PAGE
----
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by Donna Brooks

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The Amazing Gliding and Sliding Joints

Happy Holidays and New Year
This New Year take some pressure off of your joints.

Joints benefit from healthy movement. They need to rotate  and GLIDE. Too often we aviod painful joint movement or try to exercise them into getting better. Both solutions have their place. The way you can tell if you are helping your joints is through understanding and tracking your own movement.

Luckily, you can learn this pleasant, calming and useful skill. Through it you can relieve pain and make exercise and daily activity  safer, more beneficial and satisfying.So what are some ways you can develop your ability to feel what is right for your own body?

Learn about your bones For instance, if your hips have a more shallow rather than a deep socket a relatively large range of movement will be possible. But the hip may dislocate easily. Don’t stretch or extend radically JUST BECAUSE YOU CAN or because it “feels good” to push. The cost of this is instability and over-extended ligaments.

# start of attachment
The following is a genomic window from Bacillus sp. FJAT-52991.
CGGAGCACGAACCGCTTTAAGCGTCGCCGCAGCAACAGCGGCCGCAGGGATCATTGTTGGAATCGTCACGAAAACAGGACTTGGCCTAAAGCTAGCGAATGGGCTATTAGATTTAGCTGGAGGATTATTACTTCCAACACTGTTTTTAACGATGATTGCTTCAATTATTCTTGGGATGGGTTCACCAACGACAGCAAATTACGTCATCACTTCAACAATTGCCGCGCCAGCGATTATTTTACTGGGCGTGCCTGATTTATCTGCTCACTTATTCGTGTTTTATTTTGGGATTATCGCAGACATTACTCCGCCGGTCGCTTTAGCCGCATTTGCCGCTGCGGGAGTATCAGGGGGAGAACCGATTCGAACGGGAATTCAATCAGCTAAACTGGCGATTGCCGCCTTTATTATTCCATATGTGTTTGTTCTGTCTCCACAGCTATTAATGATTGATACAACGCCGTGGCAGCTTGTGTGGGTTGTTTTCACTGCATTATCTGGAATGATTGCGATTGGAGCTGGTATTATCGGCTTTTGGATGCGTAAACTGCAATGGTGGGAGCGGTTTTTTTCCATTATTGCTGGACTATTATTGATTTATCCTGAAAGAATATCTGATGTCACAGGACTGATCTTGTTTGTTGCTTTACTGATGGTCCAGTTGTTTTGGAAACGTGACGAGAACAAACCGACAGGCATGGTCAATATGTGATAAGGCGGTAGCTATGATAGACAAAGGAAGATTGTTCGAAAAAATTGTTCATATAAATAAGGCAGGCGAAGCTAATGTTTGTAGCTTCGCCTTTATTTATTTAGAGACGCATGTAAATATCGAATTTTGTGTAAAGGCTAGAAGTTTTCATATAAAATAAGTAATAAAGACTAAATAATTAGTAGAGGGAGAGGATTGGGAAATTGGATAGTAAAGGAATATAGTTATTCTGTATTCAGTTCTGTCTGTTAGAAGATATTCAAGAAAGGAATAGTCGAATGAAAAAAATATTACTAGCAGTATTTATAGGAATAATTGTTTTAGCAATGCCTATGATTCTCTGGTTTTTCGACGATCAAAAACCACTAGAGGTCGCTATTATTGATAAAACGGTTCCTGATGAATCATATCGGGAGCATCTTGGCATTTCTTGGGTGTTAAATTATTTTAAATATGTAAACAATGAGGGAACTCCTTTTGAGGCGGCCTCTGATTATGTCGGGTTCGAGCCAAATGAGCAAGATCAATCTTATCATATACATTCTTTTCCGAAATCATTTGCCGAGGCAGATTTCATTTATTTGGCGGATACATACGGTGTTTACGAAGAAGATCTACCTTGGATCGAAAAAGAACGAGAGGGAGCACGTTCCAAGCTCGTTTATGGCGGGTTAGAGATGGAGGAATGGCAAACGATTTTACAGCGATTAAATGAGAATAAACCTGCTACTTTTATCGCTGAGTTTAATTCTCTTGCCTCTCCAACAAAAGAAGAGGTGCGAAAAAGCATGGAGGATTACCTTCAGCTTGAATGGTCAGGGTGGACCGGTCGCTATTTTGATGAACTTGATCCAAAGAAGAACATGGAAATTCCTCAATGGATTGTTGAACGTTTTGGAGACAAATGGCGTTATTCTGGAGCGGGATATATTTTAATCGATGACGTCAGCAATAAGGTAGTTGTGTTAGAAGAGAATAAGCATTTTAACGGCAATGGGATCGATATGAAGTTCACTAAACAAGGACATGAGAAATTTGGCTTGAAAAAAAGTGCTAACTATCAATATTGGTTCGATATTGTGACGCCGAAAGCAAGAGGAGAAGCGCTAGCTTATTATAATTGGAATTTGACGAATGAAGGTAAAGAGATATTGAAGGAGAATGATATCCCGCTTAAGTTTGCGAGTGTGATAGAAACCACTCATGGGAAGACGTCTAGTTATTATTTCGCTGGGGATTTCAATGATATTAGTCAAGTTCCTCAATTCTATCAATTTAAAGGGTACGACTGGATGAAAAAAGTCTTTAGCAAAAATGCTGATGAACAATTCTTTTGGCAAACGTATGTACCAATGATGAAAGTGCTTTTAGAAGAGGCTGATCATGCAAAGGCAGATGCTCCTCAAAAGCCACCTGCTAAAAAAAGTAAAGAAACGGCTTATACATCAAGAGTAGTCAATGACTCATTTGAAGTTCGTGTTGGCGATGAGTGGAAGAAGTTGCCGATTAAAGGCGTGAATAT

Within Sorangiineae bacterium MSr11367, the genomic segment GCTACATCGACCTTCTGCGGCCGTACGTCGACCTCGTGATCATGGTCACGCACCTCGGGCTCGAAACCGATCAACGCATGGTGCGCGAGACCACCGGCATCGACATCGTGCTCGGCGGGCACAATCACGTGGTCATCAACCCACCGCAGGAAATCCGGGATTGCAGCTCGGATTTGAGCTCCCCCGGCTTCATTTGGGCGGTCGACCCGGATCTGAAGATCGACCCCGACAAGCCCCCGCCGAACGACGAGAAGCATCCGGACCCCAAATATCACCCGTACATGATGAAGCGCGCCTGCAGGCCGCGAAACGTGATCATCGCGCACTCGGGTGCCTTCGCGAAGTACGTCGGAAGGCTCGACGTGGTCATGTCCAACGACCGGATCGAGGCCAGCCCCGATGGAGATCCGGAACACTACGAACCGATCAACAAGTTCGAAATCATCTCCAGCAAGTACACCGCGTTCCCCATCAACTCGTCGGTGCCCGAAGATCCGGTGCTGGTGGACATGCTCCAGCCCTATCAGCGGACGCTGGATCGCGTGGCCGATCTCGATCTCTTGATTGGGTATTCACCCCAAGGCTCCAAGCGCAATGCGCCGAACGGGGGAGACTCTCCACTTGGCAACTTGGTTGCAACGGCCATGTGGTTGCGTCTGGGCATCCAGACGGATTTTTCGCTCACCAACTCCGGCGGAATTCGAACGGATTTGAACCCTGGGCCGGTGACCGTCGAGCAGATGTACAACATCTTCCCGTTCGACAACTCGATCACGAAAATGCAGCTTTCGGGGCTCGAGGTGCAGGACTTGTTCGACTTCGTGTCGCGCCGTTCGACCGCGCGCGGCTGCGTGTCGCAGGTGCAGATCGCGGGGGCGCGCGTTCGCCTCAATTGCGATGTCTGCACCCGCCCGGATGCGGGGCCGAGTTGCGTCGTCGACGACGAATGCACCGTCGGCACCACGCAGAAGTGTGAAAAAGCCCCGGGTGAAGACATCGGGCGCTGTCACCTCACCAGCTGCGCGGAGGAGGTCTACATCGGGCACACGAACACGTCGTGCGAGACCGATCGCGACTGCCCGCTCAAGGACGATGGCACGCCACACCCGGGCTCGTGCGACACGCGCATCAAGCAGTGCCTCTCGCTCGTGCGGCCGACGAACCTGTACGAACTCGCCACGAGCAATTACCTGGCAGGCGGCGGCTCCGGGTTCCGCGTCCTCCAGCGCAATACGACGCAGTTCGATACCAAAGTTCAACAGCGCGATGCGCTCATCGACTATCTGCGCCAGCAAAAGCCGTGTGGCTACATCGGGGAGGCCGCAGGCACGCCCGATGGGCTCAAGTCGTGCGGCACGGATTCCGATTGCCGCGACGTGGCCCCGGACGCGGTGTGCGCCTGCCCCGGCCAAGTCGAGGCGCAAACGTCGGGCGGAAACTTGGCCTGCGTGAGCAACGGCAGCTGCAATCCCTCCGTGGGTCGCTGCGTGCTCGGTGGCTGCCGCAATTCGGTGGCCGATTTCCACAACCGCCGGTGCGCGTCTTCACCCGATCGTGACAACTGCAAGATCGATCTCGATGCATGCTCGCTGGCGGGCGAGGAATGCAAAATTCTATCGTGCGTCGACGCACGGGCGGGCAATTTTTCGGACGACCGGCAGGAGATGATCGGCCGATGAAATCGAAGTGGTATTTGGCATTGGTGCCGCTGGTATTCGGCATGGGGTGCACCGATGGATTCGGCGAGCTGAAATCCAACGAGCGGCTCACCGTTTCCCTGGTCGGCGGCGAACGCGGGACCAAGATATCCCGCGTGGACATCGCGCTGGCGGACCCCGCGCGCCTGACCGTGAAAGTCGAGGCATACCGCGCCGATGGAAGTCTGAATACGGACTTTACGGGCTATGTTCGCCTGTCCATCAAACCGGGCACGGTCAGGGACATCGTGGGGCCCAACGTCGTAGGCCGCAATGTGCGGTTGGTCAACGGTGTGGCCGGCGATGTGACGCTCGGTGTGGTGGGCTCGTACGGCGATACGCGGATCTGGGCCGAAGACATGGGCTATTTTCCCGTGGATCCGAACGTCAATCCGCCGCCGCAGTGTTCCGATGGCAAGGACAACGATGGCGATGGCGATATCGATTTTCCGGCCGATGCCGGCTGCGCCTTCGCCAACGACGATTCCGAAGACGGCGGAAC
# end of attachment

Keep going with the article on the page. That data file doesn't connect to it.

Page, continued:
Find smooth and supportive motion. In any movement there is a natural rhythm of extending and compressing. If you are too loose or too tight in any part of the movement sequence you have an imbalance. The good news is that it can be very fun and deeply settling to your nervous system to gently work out the imbalance.

Give up excessive stretching,  Some of you may have been born with kind of excess joint flexibility. Also, women just have more flexibility in ligaments than men, specially during pregnancy and menses If you you know you are very flexible or have “hyper-mobility” you need to work with securing the joint rather than extending through it. Securing doesn’t’t mean tightening  – it means finding the “just right fit” Just like Goldilocks and her porridge.

Limber up through ordinary everyday movements. Massage, Yoga and bodywork are fantastic tools for wellness how you are moving in everyday ordinary activity makes the biggest impact on your well being.  


Next I will talk about the nervous system connection to healthy joints and the well aligned skeleton in motion.